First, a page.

Time for Security With the Open XDR Approach

One nearly universal principle of law, particularly with contracts, is that “time is of the essence.” Increasingly, the adage is becoming a security principle on multiple levels. At the same time, the parallel principle, “time is money,” closely applies to security. Both are true, and both apply to the success of security.

Time presents different considerations for attackers than defenders. On one hand, attackers can spend as much time as their “business model” will allow. Attackers have nearly an unlimited number of opportunities to try to penetrate a network or data center. Many attackers operate as a business and strive to work as efficiently as possible. Tools, services, compromised account credentials and other things help attackers work more productively, reducing the amount of time expended to achieve a worthwhile return. Attackers want to get the biggest return on investment.

Security Teams and Time Issues

Security teams also contend with time issues, particularly in terms of teams being overworked and understaffed. They, too, must maximize the return on investment of their time. Much has already been said on this topic, but the question remains: Are tools and practices increasing or degrading overall efficiency? Some use efficiency and effectiveness interchangeably as if they were the same word. Efficiency is more about a way of working, and effectiveness is about the outcome. Efficiency often leads to effectiveness.

Some security tools and practices or procedures may have value, but their relative contribution may be smaller in the crusade to keep the organization safe; the time required for them may not be worth the effort compared to working within other tools and conducting other procedures. Some tools and procedures excessively drain resources, and these need to be carefully evaluated as to whether their required time is justified. These two points seem obvious at the surface level, but when one truly examines things in terms of “time is of the essence,” it may be that practices, such as maintaining aging rule-based systems or certain kinds of reporting, may not be justifiable.

Security Tools and Procedures

Tools and procedures need to be examined, but so do styles of work. In some cases, what made sense or was productive in the past may no longer be. Security tends to have a habit of adding technologies or practices without relinquishing the old ones. Security in layers still makes sense, but not when those layers are like strata in an archeological dig and hinder a team. Sometimes additions—tools or practices—are augmentative, but at other times they increase workload unnecessarily.

Open XDR, while being a tool, has helped advance a rethinking of the tool-practitioner relationship for saving time and boosting efficiency and effectiveness. Having each tool focused on a particular part of security or the attack surface, each issuing its own set of alerts, is growing more antiquated. Particularly with the number of false positives or alerts that are hardly meaningful, it is too difficult for most security organizations to sustain this approach. Instead, centralizing findings from individual tools and correlating them to gain a more precise understanding of attack activity decreases total time demands on teams while increasing efficiency and effectiveness.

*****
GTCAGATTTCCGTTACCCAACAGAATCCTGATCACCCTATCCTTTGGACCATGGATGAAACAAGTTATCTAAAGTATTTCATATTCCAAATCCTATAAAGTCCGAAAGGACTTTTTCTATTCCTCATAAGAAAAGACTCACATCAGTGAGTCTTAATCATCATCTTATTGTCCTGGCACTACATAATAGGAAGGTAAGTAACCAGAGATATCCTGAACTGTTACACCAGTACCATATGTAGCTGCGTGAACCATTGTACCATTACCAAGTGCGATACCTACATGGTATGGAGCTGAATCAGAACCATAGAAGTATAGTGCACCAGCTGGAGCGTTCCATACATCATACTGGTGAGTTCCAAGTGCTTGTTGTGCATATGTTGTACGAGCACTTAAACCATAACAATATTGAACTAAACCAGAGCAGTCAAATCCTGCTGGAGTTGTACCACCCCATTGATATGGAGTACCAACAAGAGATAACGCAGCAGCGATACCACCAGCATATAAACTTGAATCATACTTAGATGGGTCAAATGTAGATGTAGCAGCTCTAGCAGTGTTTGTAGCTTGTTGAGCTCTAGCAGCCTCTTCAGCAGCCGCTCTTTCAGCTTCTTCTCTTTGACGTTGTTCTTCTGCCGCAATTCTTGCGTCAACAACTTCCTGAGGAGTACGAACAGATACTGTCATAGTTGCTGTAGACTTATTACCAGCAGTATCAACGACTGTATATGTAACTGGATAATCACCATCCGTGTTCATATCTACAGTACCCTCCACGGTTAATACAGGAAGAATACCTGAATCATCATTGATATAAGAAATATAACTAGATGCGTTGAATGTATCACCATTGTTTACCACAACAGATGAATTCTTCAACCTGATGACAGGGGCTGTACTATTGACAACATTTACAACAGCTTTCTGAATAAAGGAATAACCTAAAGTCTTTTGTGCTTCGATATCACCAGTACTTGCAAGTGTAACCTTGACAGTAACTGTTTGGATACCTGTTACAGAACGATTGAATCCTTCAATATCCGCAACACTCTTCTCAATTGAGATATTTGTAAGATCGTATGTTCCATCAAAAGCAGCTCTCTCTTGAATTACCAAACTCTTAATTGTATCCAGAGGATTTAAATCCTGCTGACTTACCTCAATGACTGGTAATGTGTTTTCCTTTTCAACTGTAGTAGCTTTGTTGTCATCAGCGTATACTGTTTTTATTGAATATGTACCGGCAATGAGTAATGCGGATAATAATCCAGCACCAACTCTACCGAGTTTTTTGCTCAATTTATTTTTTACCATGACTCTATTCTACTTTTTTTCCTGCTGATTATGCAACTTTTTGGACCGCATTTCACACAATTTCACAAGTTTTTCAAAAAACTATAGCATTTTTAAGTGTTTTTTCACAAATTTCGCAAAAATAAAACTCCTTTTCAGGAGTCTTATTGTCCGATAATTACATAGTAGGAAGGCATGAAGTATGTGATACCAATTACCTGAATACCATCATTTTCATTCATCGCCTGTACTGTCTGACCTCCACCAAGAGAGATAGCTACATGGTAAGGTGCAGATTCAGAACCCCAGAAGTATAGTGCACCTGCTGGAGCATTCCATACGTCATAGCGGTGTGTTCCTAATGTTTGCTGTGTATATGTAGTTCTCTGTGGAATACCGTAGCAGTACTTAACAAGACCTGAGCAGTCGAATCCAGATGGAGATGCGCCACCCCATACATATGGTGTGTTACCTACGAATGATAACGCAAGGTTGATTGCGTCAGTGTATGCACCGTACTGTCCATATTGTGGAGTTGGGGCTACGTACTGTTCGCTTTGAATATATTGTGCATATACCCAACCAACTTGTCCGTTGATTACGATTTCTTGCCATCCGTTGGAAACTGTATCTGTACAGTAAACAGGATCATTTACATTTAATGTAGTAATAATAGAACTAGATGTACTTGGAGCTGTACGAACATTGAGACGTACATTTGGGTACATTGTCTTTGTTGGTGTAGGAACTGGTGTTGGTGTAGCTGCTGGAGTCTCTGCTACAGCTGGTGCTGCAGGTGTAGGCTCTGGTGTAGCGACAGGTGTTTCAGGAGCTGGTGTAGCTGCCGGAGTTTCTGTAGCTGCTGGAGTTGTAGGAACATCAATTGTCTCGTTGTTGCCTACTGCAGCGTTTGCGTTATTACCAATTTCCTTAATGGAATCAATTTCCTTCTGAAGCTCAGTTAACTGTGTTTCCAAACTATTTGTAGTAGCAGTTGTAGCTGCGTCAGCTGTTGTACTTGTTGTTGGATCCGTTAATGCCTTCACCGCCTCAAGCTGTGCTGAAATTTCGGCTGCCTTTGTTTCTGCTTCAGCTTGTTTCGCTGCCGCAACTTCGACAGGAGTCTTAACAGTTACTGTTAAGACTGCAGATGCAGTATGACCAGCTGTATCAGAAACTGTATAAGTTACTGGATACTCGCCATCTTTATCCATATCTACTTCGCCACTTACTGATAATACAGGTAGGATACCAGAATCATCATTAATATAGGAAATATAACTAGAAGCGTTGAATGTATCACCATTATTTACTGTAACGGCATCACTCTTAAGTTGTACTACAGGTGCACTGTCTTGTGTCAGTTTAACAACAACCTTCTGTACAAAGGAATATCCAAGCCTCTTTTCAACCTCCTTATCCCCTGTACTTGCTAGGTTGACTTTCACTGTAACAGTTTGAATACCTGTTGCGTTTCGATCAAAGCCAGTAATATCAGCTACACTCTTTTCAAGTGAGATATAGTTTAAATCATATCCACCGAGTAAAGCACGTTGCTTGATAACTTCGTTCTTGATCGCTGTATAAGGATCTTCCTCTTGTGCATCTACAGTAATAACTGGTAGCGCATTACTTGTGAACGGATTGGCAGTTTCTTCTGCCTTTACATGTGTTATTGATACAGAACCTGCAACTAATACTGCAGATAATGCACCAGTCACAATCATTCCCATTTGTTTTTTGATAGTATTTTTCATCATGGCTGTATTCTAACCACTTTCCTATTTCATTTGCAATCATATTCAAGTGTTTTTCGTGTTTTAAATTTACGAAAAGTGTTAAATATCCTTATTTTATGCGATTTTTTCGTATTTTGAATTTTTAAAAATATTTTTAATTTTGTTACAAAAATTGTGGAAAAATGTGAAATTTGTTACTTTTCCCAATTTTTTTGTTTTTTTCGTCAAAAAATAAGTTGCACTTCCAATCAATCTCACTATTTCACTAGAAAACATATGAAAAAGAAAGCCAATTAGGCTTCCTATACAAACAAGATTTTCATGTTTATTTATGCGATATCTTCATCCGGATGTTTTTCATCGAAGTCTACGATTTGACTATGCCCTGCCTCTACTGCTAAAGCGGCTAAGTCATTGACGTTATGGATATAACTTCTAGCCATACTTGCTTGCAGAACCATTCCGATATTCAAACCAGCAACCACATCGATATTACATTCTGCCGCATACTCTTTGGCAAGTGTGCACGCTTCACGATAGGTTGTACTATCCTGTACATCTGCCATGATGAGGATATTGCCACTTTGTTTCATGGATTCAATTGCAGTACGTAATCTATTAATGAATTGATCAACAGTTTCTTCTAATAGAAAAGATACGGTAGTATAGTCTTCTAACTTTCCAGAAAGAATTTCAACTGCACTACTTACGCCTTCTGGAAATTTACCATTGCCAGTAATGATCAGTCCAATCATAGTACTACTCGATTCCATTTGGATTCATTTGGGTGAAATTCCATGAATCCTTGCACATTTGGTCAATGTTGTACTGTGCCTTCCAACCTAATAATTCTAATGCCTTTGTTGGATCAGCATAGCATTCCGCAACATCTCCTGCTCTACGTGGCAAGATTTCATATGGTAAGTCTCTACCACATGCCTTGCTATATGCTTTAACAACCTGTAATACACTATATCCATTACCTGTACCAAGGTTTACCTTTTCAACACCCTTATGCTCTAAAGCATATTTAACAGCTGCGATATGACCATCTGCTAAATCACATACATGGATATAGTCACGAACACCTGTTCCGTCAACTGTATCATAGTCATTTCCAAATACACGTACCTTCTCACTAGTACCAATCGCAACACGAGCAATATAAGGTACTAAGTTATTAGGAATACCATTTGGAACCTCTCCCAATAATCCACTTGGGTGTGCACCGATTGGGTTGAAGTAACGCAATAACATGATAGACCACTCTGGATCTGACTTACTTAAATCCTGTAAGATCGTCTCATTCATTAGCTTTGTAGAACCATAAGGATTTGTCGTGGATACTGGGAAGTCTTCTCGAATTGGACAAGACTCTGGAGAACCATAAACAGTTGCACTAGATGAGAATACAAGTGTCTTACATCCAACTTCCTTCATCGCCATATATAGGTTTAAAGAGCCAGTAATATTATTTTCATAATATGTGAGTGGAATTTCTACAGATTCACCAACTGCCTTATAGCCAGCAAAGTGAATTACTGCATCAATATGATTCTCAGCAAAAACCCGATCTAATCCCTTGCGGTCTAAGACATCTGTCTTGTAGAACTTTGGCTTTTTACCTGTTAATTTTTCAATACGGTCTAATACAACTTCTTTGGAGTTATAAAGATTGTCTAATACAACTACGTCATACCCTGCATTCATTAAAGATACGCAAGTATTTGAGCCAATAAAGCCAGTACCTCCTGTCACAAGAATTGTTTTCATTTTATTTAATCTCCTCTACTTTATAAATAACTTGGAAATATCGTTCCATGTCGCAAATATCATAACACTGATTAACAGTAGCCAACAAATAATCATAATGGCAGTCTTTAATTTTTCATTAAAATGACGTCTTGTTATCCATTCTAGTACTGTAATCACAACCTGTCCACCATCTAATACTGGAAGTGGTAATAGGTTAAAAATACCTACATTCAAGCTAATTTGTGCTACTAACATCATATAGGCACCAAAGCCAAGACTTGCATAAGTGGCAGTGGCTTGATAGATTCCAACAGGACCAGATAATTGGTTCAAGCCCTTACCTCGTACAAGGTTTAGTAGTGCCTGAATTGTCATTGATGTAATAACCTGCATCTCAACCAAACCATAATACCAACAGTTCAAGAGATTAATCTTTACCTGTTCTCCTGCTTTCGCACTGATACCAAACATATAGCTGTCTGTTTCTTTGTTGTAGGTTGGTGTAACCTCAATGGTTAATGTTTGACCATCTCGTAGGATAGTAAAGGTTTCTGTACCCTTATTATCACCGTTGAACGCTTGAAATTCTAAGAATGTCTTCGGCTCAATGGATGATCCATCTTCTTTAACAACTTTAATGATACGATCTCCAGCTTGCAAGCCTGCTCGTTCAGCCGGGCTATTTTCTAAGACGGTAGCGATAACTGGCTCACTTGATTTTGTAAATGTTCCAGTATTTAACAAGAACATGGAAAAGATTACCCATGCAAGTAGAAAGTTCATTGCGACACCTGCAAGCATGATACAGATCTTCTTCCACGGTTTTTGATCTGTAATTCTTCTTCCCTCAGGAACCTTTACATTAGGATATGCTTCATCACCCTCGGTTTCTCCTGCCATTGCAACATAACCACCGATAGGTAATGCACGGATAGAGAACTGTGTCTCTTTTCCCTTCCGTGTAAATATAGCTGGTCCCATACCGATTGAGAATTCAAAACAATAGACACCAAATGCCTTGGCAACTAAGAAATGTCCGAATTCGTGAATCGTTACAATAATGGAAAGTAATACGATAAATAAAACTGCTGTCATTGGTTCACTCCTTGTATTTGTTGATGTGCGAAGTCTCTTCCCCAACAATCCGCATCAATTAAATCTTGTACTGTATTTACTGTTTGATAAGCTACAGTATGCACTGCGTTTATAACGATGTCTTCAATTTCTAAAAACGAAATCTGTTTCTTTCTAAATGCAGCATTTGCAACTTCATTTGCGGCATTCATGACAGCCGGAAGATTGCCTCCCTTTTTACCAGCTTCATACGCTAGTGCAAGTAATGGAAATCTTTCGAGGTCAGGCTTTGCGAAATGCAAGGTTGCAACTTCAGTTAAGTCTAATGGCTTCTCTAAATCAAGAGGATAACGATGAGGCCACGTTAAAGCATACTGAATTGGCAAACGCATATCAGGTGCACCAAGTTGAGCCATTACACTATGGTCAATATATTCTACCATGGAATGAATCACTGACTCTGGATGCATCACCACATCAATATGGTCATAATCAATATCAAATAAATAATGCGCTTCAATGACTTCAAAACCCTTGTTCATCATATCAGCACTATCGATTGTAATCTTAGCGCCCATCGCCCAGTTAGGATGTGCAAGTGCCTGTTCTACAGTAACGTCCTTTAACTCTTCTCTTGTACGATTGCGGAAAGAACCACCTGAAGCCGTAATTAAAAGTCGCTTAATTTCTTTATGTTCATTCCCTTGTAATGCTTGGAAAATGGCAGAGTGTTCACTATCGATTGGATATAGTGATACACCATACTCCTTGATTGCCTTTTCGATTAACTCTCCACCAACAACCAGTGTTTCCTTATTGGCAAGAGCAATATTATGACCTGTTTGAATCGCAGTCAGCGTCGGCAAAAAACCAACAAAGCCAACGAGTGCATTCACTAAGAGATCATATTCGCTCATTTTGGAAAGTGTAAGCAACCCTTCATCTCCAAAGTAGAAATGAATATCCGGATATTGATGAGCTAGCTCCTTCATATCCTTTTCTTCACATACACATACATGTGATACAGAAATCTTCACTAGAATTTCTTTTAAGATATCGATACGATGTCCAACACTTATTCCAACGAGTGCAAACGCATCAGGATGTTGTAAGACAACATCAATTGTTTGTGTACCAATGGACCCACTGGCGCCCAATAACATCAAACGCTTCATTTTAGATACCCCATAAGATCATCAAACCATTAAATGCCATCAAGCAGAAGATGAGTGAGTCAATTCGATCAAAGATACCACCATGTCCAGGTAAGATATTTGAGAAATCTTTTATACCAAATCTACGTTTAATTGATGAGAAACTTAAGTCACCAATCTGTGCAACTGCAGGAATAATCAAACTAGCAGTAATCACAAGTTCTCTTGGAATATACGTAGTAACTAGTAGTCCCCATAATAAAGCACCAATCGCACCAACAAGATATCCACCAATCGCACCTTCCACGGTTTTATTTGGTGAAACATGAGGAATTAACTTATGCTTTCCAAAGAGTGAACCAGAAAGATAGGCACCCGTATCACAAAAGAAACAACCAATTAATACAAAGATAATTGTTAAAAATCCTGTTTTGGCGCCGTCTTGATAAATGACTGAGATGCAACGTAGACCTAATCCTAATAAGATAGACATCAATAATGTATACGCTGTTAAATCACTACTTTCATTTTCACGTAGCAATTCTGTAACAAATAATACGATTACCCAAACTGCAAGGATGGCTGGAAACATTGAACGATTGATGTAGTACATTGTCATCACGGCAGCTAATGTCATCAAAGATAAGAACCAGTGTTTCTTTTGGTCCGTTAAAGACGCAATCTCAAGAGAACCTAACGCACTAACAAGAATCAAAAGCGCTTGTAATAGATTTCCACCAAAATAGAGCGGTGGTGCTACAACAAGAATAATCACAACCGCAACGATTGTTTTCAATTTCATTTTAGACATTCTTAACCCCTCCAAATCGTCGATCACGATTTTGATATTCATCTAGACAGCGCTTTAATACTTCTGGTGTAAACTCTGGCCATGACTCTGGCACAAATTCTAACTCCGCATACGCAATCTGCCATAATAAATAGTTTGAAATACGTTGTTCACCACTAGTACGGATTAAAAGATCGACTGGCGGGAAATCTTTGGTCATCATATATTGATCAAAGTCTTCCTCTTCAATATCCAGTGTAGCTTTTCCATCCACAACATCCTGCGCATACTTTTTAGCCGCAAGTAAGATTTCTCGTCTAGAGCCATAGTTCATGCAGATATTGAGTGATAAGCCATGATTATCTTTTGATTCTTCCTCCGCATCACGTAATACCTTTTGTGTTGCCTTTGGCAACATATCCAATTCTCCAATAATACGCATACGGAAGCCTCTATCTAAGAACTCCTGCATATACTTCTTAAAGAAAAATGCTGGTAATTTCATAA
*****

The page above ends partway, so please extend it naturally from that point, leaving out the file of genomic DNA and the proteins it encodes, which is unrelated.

Proactive Security

Individual tools and their focus on a piece of the attack surface or infrastructure are still productive, but instead of segmenting work and findings, combining them not only increases overall security efficiency and effectiveness but also potentially adds fidelity and value to each tool. Combined observation and intelligence should produce a far smaller number of total alerts, while also increasing fidelity or precision and meaningfulness. The combination of less work plus greater accuracy enables teams to focus and have more time for proactive security work or activities, such as threat hunting.

With challenges continuing to escalate and evolve, security teams under greater strain, and the stakes getting higher, organizations need to rethink how they spend their time and increase their efficiency and effectiveness. Teams need to make time for security. Time is of the essence.

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Samuel Jones

Sam Jones is Vice President of Product Management at Stellar Cyber. He is an experienced product development leader with a track record of building AI and security products that customers love. He has a strong background in AI/ML, data infrastructure, security, SaaS, product design, and defense. Sam has held product and engineering positions at companies including Palantir Technologies and Shield AI, and worked for the US Air Force on cyber defense strategy. Sam earned his Bachelor’s degrees in Electrical and Computer Engineering from Cornell University.

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